Hello to all & Merry Christmas! I have an Armi San Marco mfg'd Colt SAA replica I bought thru EMF several years ago....'93 I believe. Recently I handloaded some cartridges to take to the range & velocity test. I used 8.5; 9.0; & 9.5grs Alliant Power Pistol under a .455" 250gr SWC. Groove diameter is .454", also chamber throats. The 8.5 & 9.0gr loads worked fine....I got 820s & 870s from the 5-1/2" bbl. When I fired one round & one only of the 9.5gr load, I knew I'd gone too far. The clock read 1450-something; recoil was severe & I had to drive the case from the chamber with a wooden dowel. Is there a way aside from a visual inspection, such as I mentioned above, to check whether the cylinder has been weakened to an unsafe-for-further-use condition, so even if I were to just fire factory-level .45 Colt ammo, it could possibly let go at some point? I'd appreciate any insight you might be able to share. Thanx, jd45
Realistically, probably not. Magnetic particle and dye penetrant would be great for finding out if you had created a crack in the cyl. surface.
Ultrasonic testing would be more appropriate for finding subsurface flaws in the metal but can be costly unless you have access to the equipment & technician.
By weakened I assume you are concerned that you have stretched the fired chamber of the cyl beyond it's yield point.
Visual inspection might be the best way to go. If you have a precision vernier caliper you could measure the concentricity of the fired chamber against the normal ones and overall dimensions of the cyl.
IMO a 100% test that would stand-up in a court of law would involve sectioning, polishing and a microscope, (destructive testing). Good luck, Ken
Thanx guys....I guess I'll use my vernier caliper very cauciously & see how the chambers compare. Wish I'd had the foresight to mark the chamber I fired the hot load thru. jd45http://www.firearmstalk.com/forums/images/smilies/biggrin.gif
Yup jd, I won't get too deep into it but think of the chamber walls of the cyl. Every time you fire a rd the brass case pushes outward & the steel chamber wall flexes outward.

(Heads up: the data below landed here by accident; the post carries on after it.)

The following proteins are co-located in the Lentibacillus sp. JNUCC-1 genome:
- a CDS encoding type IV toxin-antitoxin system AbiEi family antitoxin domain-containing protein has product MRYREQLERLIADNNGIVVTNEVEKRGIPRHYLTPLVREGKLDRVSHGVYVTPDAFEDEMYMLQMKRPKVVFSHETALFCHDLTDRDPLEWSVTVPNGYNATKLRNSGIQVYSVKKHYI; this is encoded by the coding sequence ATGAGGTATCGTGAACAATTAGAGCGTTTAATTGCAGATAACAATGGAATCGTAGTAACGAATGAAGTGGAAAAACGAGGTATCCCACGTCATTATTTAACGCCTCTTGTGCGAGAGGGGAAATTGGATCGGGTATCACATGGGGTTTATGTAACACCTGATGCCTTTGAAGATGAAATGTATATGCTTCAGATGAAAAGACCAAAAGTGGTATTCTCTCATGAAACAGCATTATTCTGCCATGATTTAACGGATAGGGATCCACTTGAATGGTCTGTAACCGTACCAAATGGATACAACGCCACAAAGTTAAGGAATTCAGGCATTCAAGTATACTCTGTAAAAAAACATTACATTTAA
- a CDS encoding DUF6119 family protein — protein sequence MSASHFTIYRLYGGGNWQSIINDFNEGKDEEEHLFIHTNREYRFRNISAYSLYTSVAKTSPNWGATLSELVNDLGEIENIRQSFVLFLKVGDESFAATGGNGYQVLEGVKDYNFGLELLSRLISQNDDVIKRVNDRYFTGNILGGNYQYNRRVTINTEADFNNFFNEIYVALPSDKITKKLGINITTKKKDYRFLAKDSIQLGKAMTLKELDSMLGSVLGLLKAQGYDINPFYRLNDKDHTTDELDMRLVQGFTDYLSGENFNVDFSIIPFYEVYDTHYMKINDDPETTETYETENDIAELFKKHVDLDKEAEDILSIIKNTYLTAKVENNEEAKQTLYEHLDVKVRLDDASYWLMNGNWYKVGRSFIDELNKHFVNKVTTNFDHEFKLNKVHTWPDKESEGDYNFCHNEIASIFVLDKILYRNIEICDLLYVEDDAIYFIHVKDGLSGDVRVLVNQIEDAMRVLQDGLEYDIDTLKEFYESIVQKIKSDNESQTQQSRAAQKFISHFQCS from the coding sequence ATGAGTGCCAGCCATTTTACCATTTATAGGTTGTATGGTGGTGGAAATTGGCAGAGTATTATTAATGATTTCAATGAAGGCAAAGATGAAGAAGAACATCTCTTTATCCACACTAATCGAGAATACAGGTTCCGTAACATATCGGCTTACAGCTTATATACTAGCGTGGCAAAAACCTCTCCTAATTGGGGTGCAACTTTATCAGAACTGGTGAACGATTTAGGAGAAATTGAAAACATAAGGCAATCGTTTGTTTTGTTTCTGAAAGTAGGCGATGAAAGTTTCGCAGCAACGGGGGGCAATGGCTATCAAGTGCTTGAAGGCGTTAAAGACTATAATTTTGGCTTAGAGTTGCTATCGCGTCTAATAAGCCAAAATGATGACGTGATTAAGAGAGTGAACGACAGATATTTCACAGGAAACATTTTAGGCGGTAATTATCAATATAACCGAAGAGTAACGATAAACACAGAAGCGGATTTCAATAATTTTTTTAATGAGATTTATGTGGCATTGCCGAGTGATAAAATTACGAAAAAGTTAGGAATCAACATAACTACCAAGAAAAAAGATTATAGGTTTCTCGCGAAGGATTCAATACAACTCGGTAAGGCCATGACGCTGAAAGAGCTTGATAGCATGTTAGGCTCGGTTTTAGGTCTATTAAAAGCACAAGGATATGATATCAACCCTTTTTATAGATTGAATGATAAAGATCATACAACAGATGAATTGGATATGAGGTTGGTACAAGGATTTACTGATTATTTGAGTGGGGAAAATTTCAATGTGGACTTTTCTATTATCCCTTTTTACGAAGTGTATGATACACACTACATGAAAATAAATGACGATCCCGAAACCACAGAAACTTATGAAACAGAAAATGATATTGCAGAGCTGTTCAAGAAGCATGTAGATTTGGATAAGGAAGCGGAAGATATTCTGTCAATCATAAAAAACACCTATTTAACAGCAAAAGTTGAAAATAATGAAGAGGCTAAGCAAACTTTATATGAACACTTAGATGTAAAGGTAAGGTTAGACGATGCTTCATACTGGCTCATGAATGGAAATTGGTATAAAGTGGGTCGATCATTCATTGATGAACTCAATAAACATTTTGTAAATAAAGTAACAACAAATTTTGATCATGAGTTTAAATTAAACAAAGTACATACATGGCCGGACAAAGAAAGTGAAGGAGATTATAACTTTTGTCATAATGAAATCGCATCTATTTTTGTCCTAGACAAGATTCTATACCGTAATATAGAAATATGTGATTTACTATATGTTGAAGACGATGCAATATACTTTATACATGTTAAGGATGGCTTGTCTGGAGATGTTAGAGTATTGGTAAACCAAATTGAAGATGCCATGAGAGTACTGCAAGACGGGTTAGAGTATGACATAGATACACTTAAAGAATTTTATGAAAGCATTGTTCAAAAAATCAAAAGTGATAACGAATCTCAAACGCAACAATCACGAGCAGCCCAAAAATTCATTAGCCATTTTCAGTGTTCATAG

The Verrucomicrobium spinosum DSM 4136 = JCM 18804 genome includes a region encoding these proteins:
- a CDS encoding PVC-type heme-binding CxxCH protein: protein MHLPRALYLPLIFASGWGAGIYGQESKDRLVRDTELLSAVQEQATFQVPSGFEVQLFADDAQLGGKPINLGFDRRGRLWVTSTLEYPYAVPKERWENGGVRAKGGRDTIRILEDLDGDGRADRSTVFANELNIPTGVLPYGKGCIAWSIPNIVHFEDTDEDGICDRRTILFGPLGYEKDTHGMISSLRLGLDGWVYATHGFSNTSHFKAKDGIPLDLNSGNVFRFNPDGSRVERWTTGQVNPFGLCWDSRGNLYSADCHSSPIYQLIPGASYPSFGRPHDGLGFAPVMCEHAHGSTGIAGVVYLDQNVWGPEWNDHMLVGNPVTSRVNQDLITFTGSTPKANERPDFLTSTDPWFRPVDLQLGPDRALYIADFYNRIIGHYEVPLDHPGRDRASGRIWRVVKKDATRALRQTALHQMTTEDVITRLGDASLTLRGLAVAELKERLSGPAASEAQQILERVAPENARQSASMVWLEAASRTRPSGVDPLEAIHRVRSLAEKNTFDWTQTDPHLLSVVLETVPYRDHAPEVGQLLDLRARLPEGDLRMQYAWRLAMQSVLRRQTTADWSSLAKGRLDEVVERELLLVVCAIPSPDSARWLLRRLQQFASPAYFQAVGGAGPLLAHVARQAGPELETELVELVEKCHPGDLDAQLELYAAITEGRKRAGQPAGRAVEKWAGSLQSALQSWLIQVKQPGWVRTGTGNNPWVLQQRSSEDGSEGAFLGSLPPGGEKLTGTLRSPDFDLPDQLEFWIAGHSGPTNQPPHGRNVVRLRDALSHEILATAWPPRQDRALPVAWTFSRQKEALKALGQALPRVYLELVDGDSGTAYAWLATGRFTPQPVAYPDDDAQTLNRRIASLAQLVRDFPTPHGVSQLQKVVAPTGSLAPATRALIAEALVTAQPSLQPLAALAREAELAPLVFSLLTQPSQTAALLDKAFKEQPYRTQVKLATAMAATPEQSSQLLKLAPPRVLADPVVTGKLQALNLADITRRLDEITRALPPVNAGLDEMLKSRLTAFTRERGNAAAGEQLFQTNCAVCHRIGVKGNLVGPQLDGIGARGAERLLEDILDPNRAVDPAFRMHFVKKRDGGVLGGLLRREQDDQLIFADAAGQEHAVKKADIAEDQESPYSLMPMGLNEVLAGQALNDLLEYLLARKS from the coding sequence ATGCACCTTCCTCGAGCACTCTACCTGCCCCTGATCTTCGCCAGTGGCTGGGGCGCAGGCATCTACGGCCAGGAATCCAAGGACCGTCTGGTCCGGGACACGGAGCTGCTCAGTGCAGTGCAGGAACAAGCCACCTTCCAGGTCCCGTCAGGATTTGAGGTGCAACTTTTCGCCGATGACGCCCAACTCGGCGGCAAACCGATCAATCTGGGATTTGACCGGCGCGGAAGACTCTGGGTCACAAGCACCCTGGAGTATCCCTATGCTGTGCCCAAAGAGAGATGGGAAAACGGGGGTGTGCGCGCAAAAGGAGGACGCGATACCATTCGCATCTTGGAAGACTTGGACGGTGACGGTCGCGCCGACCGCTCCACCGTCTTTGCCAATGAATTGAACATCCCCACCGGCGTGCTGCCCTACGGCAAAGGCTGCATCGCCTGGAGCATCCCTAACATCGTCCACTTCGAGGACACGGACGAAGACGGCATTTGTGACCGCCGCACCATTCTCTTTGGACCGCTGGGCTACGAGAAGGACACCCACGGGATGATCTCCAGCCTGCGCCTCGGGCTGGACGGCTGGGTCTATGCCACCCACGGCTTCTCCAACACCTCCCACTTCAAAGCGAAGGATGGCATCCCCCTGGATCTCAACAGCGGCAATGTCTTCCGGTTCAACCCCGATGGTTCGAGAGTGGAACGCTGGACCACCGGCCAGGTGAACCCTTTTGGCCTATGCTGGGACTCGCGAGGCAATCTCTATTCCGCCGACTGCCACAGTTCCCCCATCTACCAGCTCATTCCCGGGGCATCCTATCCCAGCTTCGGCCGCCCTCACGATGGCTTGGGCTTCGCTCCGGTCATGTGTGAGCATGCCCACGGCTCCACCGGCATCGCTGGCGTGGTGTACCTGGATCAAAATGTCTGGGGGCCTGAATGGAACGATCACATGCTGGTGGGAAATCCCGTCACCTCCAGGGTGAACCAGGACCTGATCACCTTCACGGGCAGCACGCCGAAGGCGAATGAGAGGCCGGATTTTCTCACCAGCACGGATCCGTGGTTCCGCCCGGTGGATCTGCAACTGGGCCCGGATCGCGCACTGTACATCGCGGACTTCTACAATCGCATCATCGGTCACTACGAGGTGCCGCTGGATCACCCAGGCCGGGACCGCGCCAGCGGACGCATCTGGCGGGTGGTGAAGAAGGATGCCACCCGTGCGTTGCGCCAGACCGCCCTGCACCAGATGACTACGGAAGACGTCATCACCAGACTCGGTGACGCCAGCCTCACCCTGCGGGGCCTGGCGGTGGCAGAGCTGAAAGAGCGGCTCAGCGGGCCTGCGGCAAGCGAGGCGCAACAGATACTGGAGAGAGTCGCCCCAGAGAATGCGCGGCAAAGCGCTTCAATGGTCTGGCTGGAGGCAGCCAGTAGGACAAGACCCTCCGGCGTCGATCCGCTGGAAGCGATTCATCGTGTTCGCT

The pressure makes the steel stretch. With a normal rd it stretches to a point and returns to normal when the pressure lowers.
Now with a very hot load you can stretch the steel PAST the point where it can return to normal, (yield point). It just stays in the new shape, (bulge).
With the permanent movement of the metal it gets thinner in these areas. Even with no visable damage it can set up a stress riser situation. Think of the old metal coat hangers. If you went slow it could be bent back & forth many times before it broke.
Take a file and make a small mark on the metal hanger. Now when you bend it just a few times it will break. Why, because you have created a stress riser when you filed the mark. The stress is now focused at that mark and it will break easier than normal.
Same thing in your cyl walls if you have stretched them past the yield point.
Thats why I thought maybe you could check the chambers from the inside looking for a bulge in one of them.
This is probably more than you cared to know jd, I can get longwinded! Ken
hanx for the explanation....it was very enlightening. As far as the other 9.5gr loads, I only made up a total of 5, and after I saw what the first one did I pulled down the other 4. Don't wanna accidently run another of those thru the gun, I can tell you! jd45
Dan, before I seated the bullets in the cases for each of the three charge weights, I looked into the mouths of all 5 cases for each charge, to make sure that after I poured each weighed charge in the level was the same. I'm thinking I reached a critical point pressure-wise with that weight bullet & the burn rate of that powder that was over the safe limit. I don't think I'd've had the same result if the bullet weight had been say, 200grs, instead of 250. I'd be interested to hear your thoughts on it. Thanx, jd45
kenhesr, I measured all chambers with the vernier, first one way & then 90 degrees from that. All measured about .485" both ways. Next, I'll have to do a real close & thorough visual inspection, I guess. jd45